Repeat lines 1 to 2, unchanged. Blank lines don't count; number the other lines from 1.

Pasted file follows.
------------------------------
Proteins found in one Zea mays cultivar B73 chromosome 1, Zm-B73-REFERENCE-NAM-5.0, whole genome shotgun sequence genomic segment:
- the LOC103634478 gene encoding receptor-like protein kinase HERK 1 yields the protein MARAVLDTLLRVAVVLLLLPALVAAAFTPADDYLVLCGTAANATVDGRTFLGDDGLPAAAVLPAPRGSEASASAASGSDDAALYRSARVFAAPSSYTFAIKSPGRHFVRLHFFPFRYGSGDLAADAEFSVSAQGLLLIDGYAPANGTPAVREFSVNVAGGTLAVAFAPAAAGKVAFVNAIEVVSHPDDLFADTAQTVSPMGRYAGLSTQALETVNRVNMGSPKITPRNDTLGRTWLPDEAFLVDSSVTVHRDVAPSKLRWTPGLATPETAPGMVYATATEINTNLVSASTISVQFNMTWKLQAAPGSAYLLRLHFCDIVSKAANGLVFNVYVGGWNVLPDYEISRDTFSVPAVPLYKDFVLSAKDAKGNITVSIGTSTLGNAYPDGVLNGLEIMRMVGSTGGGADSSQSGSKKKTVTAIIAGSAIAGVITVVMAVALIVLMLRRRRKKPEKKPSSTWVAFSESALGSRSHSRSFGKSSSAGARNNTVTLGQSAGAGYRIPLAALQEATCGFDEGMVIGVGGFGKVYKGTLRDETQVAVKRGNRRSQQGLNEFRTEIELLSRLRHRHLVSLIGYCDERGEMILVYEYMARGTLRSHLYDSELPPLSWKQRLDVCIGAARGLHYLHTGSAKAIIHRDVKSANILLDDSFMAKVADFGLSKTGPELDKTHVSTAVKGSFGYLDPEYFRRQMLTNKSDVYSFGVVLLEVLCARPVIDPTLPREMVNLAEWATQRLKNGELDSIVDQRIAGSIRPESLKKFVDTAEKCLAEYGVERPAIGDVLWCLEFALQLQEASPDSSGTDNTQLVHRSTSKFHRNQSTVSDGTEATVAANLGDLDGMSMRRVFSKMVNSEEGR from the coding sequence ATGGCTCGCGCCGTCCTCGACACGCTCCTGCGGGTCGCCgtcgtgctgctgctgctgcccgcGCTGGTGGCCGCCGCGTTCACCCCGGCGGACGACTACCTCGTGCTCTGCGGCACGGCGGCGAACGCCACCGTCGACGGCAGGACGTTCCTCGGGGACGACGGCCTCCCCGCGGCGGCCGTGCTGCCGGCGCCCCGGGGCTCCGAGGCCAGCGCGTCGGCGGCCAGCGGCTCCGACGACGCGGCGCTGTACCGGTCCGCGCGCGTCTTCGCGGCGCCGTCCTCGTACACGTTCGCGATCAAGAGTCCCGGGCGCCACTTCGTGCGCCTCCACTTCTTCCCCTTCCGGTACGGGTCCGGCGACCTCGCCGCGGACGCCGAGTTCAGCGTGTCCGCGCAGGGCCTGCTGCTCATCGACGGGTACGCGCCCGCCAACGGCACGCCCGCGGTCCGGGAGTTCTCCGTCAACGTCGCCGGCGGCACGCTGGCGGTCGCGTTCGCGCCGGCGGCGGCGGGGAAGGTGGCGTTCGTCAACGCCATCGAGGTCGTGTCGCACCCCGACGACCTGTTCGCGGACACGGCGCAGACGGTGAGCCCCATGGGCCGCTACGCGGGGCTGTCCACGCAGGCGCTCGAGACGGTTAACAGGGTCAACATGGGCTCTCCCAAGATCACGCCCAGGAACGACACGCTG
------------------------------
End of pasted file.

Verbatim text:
Proteins found in one Zea mays cultivar B73 chromosome 1, Zm-B73-REFERENCE-NAM-5.0, whole genome shotgun sequence genomic segment:
- the LOC103634478 gene encoding receptor-like protein kinase HERK 1 yields the protein MARAVLDTLLRVAVVLLLLPALVAAAFTPADDYLVLCGTAANATVDGRTFLGDDGLPAAAVLPAPRGSEASASAASGSDDAALYRSARVFAAPSSYTFAIKSPGRHFVRLHFFPFRYGSGDLAADAEFSVSAQGLLLIDGYAPANGTPAVREFSVNVAGGTLAVAFAPAAAGKVAFVNAIEVVSHPDDLFADTAQTVSPMGRYAGLSTQALETVNRVNMGSPKITPRNDTLGRTWLPDEAFLVDSSVTVHRDVAPSKLRWTPGLATPETAPGMVYATATEINTNLVSASTISVQFNMTWKLQAAPGSAYLLRLHFCDIVSKAANGLVFNVYVGGWNVLPDYEISRDTFSVPAVPLYKDFVLSAKDAKGNITVSIGTSTLGNAYPDGVLNGLEIMRMVGSTGGGADSSQSGSKKKTVTAIIAGSAIAGVITVVMAVALIVLMLRRRRKKPEKKPSSTWVAFSESALGSRSHSRSFGKSSSAGARNNTVTLGQSAGAGYRIPLAALQEATCGFDEGMVIGVGGFGKVYKGTLRDETQVAVKRGNRRSQQGLNEFRTEIELLSRLRHRHLVSLIGYCDERGEMILVYEYMARGTLRSHLYDSELPPLSWKQRLDVCIGAARGLHYLHTGSAKAIIHRDVKSANILLDDSFMAKVADFGLSKTGPELDKTHVSTAVKGSFGYLDPEYFRRQMLTNKSDVYSFGVVLLEVLCARPVIDPTLPREMVNLAEWATQRLKNGELDSIVDQRIAGSIRPESLKKFVDTAEKCLAEYGVERPAIGDVLWCLEFALQLQEASPDSSGTDNTQLVHRSTSKFHRNQSTVSDGTEATVAANLGDLDGMSMRRVFSKMVNSEEGR from the coding sequence ATGGCTCGCGCCGTCCTCGACACGCTCCTGCGGGTCGCCgtcgtgctgctgctgctgcccgcGCTGGTGGCCGCCGCGTTCACCCCGGCGGACGACTACCTCGTGCTCTGCGGCACGGCGGCGAACGCCACCGTCGACGGCAGGACGTTCCTCGGGGACGACGGCCTCCCCGCGGCGGCCGTGCTGCCGGCGCCCCGGGGCTCCGAGGCCAGCGCGTCGGCGGCCAGCGGCTCCGACGACGCGGCGCTGTACCGGTCCGCGCGCGTCTTCGCGGCGCCGTCCTCGTACACGTTCGCGATCAAGAGTCCCGGGCGCCACTTCGTGCGCCTCCACTTCTTCCCCTTCCGGTACGGGTCCGGCGACCTCGCCGCGGACGCCGAGTTCAGCGTGTCCGCGCAGGGCCTGCTGCTCATCGACGGGTACGCGCCCGCCAACGGCACGCCCGCGGTCCGGGAGTTCTCCGTCAACGTCGCCGGCGGCACGCTGGCGGTCGCGTTCGCGCCGGCGGCGGCGGGGAAGGTGGCGTTCGTCAACGCCATCGAGGTCGTGTCGCACCCCGACGACCTGTTCGCGGACACGGCGCAGACGGTGAGCCCCATGGGCCGCTACGCGGGGCTGTCCACGCAGGCGCTCGAGACGGTTAACAGGGTCAACATGGGCTCTCCCAAGATCACGCCCAGGAACGACACGCTG